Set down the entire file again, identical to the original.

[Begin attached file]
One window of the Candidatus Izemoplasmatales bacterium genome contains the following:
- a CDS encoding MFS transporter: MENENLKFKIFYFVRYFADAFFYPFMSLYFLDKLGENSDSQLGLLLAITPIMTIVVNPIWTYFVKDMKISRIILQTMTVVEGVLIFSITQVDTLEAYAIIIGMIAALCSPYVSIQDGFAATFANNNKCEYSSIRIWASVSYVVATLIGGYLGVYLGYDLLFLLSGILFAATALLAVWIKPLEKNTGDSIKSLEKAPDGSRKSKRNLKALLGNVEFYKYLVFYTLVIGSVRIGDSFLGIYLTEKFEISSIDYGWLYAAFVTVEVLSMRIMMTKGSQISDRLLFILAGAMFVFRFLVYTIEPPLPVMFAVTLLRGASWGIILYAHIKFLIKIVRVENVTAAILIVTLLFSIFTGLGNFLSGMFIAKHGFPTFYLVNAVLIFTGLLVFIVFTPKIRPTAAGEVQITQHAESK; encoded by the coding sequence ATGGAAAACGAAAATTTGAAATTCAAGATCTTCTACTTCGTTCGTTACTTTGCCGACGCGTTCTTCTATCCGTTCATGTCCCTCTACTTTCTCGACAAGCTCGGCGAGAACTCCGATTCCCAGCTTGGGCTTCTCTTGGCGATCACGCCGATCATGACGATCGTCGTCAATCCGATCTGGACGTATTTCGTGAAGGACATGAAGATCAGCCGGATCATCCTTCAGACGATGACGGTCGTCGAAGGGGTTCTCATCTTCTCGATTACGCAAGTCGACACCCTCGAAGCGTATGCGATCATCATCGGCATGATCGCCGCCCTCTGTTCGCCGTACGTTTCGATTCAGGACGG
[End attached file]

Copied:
One window of the Candidatus Izemoplasmatales bacterium genome contains the following:
- a CDS encoding MFS transporter: MENENLKFKIFYFVRYFADAFFYPFMSLYFLDKLGENSDSQLGLLLAITPIMTIVVNPIWTYFVKDMKISRIILQTMTVVEGVLIFSITQVDTLEAYAIIIGMIAALCSPYVSIQDGFAATFANNNKCEYSSIRIWASVSYVVATLIGGYLGVYLGYDLLFLLSGILFAATALLAVWIKPLEKNTGDSIKSLEKAPDGSRKSKRNLKALLGNVEFYKYLVFYTLVIGSVRIGDSFLGIYLTEKFEISSIDYGWLYAAFVTVEVLSMRIMMTKGSQISDRLLFILAGAMFVFRFLVYTIEPPLPVMFAVTLLRGASWGIILYAHIKFLIKIVRVENVTAAILIVTLLFSIFTGLGNFLSGMFIAKHGFPTFYLVNAVLIFTGLLVFIVFTPKIRPTAAGEVQITQHAESK; encoded by the coding sequence ATGGAAAACGAAAATTTGAAATTCAAGATCTTCTACTTCGTTCGTTACTTTGCCGACGCGTTCTTCTATCCGTTCATGTCCCTCTACTTTCTCGACAAGCTCGGCGAGAACTCCGATTCCCAGCTTGGGCTTCTCTTGGCGATCACGCCGATCATGACGATCGTCGTCAATCCGATCTGGACGTATTTCGTGAAGGACATGAAGATCAGCCGGATCATCCTTCAGACGATGACGGTCGTCGAAGGGGTTCTCATCTTCTCGATTACGCAAGTCGACACCCTCGAAGCGTATGCGATCATCATCGGCATGATCGCCGCCCTCTGTTCGCCGTACGTTTCGATTCAGGACGG